Shrewsbury candidates sound off at voters’ event

Shrewsbury – Candidates running for local offices in Shrewsbury had a chance to make their case for election April 22 at an event hosted by the Shrewsbury League of Women Voters. The annual candidates’ night was held in the Town Hall and featured statements from six of the nine people seeking seats on the School Committee, Board of Selectmen, Housing Authority and as a Library Trustee.

The first candidates to speak represented the only contested race in the upcoming May 4 election – the race for two School-Committee seats. Three candidates, Bob Olson, Erin Canzano and Dale Magee are in the running for the two open spots. Canzano was unable to attend the event. Magee and Olson made statements about their qualifications and answered questions from audience members. When asked for their ideas for efficiencies in the school budget, Olson pointed to the estimated $9 million going out of district to educate and transport students who require certain special education services not available in Shrewsbury. He also mentioned the town children who choose charter schools. Olson suggested that these two student groups might represent a possible place to recoup funds.

“We need to find ways to keep more students in district,” said Olson, a program manager at Intel with two children in Shrewsbury schools. “Budgets for this school district are as tight as you can get.”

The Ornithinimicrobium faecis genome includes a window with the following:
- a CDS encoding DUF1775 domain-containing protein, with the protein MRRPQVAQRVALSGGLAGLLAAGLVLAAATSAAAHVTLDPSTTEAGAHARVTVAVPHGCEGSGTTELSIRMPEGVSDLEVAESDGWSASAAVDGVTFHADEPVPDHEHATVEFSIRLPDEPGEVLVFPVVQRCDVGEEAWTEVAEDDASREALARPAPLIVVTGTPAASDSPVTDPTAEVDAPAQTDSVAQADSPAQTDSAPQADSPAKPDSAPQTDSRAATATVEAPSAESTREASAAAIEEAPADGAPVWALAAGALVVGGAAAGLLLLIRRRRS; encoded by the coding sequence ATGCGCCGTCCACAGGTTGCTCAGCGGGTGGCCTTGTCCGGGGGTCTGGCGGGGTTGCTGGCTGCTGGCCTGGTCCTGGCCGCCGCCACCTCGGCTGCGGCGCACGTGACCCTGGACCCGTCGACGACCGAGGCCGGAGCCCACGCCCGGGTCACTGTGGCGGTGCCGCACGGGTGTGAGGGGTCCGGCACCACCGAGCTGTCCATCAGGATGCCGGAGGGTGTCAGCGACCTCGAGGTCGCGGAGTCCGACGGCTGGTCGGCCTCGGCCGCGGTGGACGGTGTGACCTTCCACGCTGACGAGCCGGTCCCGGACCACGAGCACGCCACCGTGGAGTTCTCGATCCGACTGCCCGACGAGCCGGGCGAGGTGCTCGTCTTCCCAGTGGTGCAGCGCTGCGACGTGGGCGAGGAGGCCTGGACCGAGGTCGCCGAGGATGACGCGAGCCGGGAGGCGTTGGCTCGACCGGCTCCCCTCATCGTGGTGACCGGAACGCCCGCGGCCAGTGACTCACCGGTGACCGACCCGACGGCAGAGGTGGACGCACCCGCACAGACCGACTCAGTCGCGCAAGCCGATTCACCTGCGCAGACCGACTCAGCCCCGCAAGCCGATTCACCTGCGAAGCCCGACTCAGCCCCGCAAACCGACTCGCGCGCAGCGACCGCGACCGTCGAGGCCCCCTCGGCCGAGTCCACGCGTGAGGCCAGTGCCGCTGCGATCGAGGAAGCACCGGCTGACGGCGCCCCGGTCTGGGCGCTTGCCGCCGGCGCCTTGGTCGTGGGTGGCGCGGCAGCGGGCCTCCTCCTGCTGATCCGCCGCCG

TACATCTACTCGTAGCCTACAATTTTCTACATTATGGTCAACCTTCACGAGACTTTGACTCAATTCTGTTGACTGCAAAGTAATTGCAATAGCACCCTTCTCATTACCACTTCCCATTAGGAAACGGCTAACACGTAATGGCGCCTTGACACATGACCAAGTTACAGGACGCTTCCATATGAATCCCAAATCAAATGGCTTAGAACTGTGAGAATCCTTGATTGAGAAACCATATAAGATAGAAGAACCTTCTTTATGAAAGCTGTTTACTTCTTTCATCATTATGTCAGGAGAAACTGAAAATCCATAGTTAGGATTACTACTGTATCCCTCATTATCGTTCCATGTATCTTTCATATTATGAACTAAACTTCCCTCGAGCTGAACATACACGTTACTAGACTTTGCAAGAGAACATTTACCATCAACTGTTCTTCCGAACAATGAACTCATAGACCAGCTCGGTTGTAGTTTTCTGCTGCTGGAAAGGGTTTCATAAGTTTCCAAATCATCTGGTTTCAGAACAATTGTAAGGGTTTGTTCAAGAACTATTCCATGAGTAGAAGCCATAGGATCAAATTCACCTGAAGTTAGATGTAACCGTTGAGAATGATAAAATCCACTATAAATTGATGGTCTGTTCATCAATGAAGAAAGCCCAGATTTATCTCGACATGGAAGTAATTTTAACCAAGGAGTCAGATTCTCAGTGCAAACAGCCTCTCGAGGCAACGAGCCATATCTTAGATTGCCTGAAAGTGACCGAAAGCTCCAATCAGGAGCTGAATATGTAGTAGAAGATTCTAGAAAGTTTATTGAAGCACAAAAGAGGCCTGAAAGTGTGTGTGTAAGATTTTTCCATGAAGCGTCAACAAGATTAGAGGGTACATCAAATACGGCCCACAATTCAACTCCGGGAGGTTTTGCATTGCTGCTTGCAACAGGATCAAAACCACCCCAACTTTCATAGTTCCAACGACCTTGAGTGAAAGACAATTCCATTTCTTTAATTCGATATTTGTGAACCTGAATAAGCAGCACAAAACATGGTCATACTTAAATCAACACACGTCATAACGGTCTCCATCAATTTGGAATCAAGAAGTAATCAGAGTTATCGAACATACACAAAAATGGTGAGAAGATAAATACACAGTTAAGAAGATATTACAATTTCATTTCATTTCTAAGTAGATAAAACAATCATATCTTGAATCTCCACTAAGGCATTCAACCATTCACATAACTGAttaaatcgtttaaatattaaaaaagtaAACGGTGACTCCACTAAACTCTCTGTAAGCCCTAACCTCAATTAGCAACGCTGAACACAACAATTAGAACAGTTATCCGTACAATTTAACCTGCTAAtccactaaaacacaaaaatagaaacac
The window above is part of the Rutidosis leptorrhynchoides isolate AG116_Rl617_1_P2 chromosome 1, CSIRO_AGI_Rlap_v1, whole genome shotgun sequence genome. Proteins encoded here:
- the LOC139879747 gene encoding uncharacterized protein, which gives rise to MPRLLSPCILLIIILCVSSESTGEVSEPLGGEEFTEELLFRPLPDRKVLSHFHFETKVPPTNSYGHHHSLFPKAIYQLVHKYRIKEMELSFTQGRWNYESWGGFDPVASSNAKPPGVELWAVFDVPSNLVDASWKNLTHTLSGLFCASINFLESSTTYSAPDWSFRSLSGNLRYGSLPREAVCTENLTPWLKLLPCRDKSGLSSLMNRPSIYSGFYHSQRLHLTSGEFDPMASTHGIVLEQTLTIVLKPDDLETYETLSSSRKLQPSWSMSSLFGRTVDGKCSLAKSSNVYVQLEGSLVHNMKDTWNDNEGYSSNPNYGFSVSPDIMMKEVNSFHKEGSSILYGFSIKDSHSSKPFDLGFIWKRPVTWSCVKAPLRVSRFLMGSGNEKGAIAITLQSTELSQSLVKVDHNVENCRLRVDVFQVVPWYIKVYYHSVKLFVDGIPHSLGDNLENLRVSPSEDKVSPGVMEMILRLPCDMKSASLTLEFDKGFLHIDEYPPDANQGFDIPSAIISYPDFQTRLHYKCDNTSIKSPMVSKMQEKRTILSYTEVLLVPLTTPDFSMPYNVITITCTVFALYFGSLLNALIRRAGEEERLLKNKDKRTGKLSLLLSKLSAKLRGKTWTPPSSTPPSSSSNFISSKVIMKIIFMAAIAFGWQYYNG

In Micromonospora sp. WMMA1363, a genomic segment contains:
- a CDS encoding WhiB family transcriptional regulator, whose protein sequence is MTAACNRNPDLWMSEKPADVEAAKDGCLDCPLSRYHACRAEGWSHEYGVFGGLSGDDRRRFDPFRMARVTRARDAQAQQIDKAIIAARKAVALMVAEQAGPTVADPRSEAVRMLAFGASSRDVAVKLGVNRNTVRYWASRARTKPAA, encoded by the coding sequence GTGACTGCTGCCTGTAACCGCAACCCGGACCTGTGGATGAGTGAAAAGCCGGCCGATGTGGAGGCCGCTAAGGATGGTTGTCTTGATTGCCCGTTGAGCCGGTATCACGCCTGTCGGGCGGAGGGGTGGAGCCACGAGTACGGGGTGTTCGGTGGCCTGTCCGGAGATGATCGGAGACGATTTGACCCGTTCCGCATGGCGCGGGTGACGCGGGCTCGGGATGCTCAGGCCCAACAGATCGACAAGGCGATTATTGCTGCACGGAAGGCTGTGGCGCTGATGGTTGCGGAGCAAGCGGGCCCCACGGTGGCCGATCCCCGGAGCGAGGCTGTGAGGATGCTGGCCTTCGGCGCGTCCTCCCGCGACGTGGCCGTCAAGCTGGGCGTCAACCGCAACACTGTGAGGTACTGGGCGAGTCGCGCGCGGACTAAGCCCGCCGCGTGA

When asked about their specifi c qualifications for School Committee, Magee, an area physician who also has a master’s degree from Dartmouth in Health Policy and Performance Measurement, noted that his experience in the health care industry gave him the necessary skills to deal with education issues.

“When you compare health care issues and school budgets, they aren’t that far apart,” he said.

The uncontested race for two Selectman seats includes incumbent Board of Selectmen members Moira Miller and John Lebeaux. The candidates were asked for their thoughts on a Proposition 2-1/2 override to cover budget gaps, which would force residents to take on a property tax increase that goes beyond the limits allowed to municipalities under Massachusetts law.

“I would think it’s a tool of last resort,” Lebeaux said. “I think they [Proposition 2-1/2 overrides] are a very bitter pill for a town to swallow.”

Miller echoed Lebeaux’s sentiments, stating that the answer is never a simple one and that overrides should be undertaken “sparingly and with careful consideration of factors.”

Miller also noted, however, that shrinking revenue sources from the state make it increasingly difficul t fo r a municipality to work within the limits of Proposition 2-1/2.

The evening wrapped up with brief appearances by Mary Jordalen, a candidate for Housing Authority, and Frances Whitney, a candidate for Library Trustee. Both candidates are incumbents in their seats and are running uncontested.

Short URL: http://www.communityadvocate.com/?p=6973

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